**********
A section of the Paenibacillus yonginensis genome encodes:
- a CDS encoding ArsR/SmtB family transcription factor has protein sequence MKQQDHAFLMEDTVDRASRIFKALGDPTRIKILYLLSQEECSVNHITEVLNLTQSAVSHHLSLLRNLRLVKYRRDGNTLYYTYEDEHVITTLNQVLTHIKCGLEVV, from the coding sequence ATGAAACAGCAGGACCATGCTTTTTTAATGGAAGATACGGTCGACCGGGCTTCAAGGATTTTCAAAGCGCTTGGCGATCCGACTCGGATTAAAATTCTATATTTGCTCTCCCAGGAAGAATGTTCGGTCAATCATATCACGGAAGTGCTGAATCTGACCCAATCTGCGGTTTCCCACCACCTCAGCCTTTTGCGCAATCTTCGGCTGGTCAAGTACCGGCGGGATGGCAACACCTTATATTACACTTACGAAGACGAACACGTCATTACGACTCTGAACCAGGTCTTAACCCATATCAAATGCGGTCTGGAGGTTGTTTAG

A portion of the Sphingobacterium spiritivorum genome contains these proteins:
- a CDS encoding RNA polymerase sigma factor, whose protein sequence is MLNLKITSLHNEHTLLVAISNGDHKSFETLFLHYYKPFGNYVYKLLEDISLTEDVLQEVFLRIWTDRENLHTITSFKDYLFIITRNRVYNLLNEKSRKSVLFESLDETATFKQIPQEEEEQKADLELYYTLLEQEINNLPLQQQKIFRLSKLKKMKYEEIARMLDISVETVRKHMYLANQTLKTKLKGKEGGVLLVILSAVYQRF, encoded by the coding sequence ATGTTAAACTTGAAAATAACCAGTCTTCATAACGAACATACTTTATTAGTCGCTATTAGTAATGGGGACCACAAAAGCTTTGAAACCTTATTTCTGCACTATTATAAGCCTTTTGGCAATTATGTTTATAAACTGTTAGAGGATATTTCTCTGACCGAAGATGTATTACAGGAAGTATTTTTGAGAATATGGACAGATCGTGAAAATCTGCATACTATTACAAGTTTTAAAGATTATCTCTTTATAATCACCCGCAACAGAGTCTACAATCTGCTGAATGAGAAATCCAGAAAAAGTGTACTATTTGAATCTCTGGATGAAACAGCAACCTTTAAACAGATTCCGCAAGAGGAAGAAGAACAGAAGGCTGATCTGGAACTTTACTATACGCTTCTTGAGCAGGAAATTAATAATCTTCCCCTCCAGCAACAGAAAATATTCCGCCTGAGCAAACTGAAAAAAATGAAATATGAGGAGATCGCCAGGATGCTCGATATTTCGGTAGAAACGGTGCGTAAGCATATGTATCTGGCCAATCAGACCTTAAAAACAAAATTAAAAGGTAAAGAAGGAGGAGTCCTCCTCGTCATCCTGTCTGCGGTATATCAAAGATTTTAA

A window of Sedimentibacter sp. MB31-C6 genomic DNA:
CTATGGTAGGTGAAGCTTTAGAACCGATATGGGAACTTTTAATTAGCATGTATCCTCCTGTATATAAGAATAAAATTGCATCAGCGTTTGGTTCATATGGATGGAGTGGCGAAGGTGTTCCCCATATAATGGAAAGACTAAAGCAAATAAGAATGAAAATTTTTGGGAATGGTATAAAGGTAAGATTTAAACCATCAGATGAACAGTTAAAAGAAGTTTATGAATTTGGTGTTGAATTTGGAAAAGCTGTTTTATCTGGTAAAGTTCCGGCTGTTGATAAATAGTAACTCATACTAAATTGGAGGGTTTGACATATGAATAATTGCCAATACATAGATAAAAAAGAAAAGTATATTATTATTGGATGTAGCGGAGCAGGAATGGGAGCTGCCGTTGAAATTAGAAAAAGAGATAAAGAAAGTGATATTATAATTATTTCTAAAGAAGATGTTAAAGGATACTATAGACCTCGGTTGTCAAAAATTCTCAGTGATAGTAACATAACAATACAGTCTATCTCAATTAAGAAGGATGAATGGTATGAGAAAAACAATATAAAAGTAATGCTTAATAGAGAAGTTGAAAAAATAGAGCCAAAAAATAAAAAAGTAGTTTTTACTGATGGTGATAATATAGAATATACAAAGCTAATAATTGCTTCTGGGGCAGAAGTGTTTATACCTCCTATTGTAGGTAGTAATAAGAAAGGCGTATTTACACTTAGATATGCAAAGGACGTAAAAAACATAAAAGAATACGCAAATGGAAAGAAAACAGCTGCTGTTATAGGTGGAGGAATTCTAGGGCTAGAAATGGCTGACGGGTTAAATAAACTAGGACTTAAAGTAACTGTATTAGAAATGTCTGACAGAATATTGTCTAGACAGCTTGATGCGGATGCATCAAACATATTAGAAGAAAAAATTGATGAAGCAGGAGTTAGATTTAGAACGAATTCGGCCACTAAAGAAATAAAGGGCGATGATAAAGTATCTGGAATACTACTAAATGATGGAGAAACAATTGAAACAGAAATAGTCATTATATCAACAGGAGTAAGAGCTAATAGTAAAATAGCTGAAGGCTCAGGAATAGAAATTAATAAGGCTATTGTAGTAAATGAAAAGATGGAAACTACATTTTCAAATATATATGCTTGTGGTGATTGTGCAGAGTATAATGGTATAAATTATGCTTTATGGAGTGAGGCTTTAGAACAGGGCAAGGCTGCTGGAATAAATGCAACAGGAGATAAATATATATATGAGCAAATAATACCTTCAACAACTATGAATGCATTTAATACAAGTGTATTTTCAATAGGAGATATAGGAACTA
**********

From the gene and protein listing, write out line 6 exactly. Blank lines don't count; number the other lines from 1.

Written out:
CTATGGTAGGTGAAGCTTTAGAACCGATATGGGAACTTTTAATTAGCATGTATCCTCCTGTATATAAGAATAAAATTGCATCAGCGTTTGGTTCATATGGATGGAGTGGCGAAGGTGTTCCCCATATAATGGAAAGACTAAAGCAAATAAGAATGAAAATTTTTGGGAATGGTATAAAGGTAAGATTTAAACCATCAGATGAACAGTTAAAAGAAGTTTATGAATTTGGTGTTGAATTTGGAAAAGCTGTTTTATCTGGTAAAGTTCCGGCTGTTGATAAATAGTAACTCATACTAAATTGGAGGGTTTGACATATGAATAATTGCCAATACATAGATAAAAAAGAAAAGTATATTATTATTGGATGTAGCGGAGCAGGAATGGGAGCTGCCGTTGAAATTAGAAAAAGAGATAAAGAAAGTGATATTATAATTATTTCTAAAGAAGATGTTAAAGGATACTATAGACCTCGGTTGTCAAAAATTCTCAGTGATAGTAACATAACAATACAGTCTATCTCAATTAAGAAGGATGAATGGTATGAGAAAAACAATATAAAAGTAATGCTTAATAGAGAAGTTGAAAAAATAGAGCCAAAAAATAAAAAAGTAGTTTTTACTGATGGTGATAATATAGAATATACAAAGCTAATAATTGCTTCTGGGGCAGAAGTGTTTATACCTCCTATTGTAGGTAGTAATAAGAAAGGCGTATTTACACTTAGATATGCAAAGGACGTAAAAAACATAAAAGAATACGCAAATGGAAAGAAAACAGCTGCTGTTATAGGTGGAGGAATTCTAGGGCTAGAAATGGCTGACGGGTTAAATAAACTAGGACTTAAAGTAACTGTATTAGAAATGTCTGACAGAATATTGTCTAGACAGCTTGATGCGGATGCATCAAACATATTAGAAGAAAAAATTGATGAAGCAGGAGTTAGATTTAGAACGAATTCGGCCACTAAAGAAATAAAGGGCGATGATAAAGTATCTGGAATACTACTAAATGATGGAGAAACAATTGAAACAGAAATAGTCATTATATCAACAGGAGTAAGAGCTAATAGTAAAATAGCTGAAGGCTCAGGAATAGAAATTAATAAGGCTATTGTAGTAAATGAAAAGATGGAAACTACATTTTCAAATATATATGCTTGTGGTGATTGTGCAGAGTATAATGGTATAAATTATGCTTTATGGAGTGAGGCTTTAGAACAGGGCAAGGCTGCTGGAATAAATGCAACAGGAGATAAATATATATATGAGCAAATAATACCTTCAACAACTATGAATGCATTTAATACAAGTGTATTTTCAATAGGAGATATAGGAACTA